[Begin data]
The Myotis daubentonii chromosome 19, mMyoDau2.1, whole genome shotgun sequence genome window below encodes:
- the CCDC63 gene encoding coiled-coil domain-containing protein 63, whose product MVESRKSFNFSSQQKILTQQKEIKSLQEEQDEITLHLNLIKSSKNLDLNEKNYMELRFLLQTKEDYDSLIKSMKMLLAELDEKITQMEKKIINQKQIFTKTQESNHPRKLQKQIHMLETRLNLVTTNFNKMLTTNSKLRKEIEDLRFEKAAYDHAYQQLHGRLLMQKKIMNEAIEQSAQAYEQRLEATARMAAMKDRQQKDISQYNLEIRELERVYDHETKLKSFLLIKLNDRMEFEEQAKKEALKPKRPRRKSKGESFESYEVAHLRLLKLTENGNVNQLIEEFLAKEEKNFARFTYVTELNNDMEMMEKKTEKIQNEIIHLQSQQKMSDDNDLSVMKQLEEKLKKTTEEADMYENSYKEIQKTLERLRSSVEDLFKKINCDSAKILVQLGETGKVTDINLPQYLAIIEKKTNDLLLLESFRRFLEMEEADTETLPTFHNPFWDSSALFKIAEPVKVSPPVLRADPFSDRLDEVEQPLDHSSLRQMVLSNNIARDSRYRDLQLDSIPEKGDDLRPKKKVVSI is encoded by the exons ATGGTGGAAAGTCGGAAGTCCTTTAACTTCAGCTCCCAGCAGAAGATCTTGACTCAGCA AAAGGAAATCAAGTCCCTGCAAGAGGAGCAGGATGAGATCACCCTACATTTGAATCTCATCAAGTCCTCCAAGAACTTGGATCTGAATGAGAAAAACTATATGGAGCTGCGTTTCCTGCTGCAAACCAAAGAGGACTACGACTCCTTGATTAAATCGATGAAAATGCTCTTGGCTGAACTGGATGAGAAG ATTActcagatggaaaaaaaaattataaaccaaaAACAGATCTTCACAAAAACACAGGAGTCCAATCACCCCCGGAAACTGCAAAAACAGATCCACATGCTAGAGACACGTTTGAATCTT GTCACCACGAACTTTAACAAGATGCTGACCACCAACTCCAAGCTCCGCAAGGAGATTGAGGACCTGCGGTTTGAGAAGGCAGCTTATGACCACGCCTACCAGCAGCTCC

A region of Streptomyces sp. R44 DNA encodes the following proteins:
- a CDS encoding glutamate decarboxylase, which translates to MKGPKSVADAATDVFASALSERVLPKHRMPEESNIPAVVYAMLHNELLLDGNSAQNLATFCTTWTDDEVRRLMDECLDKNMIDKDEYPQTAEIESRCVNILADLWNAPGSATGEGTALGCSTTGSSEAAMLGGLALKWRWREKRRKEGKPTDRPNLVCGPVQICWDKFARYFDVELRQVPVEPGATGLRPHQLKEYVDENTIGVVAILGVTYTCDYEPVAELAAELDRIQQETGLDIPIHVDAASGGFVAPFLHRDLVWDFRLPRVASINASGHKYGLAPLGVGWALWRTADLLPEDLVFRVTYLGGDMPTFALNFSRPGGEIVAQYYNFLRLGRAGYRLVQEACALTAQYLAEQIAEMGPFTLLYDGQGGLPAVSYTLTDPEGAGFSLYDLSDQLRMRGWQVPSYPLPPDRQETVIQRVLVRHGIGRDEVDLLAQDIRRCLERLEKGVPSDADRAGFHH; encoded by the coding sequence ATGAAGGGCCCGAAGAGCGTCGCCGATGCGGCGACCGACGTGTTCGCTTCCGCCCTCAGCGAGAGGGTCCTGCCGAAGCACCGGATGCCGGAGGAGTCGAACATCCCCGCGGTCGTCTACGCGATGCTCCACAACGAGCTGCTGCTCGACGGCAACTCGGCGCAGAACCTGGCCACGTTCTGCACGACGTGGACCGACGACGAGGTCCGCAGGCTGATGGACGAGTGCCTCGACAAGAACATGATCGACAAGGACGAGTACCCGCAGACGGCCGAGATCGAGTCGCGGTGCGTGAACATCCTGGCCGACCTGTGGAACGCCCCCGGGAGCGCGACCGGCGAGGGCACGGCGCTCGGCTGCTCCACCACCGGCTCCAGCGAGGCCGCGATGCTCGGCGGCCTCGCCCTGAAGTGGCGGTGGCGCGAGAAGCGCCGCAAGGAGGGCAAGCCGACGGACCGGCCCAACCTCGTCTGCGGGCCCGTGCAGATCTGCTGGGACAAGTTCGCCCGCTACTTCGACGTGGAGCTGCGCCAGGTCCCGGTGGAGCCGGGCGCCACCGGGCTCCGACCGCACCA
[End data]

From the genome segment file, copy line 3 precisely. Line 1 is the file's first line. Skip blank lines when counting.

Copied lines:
A region of Streptomyces sp. R44 DNA encodes the following proteins: